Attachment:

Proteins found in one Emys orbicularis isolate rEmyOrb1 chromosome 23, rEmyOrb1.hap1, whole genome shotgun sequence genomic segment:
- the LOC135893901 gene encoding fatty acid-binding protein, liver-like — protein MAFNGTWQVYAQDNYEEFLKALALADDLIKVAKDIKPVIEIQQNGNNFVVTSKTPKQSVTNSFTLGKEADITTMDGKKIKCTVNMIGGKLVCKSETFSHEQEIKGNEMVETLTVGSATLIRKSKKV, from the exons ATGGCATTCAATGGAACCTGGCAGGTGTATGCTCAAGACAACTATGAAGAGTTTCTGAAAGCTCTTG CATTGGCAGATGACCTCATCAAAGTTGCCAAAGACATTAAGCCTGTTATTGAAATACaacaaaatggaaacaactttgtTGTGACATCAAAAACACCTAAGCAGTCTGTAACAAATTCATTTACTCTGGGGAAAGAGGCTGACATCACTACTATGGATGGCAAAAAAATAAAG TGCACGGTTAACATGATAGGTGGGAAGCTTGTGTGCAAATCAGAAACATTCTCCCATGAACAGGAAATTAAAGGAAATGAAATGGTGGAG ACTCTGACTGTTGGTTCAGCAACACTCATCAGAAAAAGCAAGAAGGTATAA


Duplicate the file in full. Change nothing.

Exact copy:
Proteins found in one Emys orbicularis isolate rEmyOrb1 chromosome 23, rEmyOrb1.hap1, whole genome shotgun sequence genomic segment:
- the LOC135893901 gene encoding fatty acid-binding protein, liver-like — protein MAFNGTWQVYAQDNYEEFLKALALADDLIKVAKDIKPVIEIQQNGNNFVVTSKTPKQSVTNSFTLGKEADITTMDGKKIKCTVNMIGGKLVCKSETFSHEQEIKGNEMVETLTVGSATLIRKSKKV, from the exons ATGGCATTCAATGGAACCTGGCAGGTGTATGCTCAAGACAACTATGAAGAGTTTCTGAAAGCTCTTG CATTGGCAGATGACCTCATCAAAGTTGCCAAAGACATTAAGCCTGTTATTGAAATACaacaaaatggaaacaactttgtTGTGACATCAAAAACACCTAAGCAGTCTGTAACAAATTCATTTACTCTGGGGAAAGAGGCTGACATCACTACTATGGATGGCAAAAAAATAAAG TGCACGGTTAACATGATAGGTGGGAAGCTTGTGTGCAAATCAGAAACATTCTCCCATGAACAGGAAATTAAAGGAAATGAAATGGTGGAG ACTCTGACTGTTGGTTCAGCAACACTCATCAGAAAAAGCAAGAAGGTATAA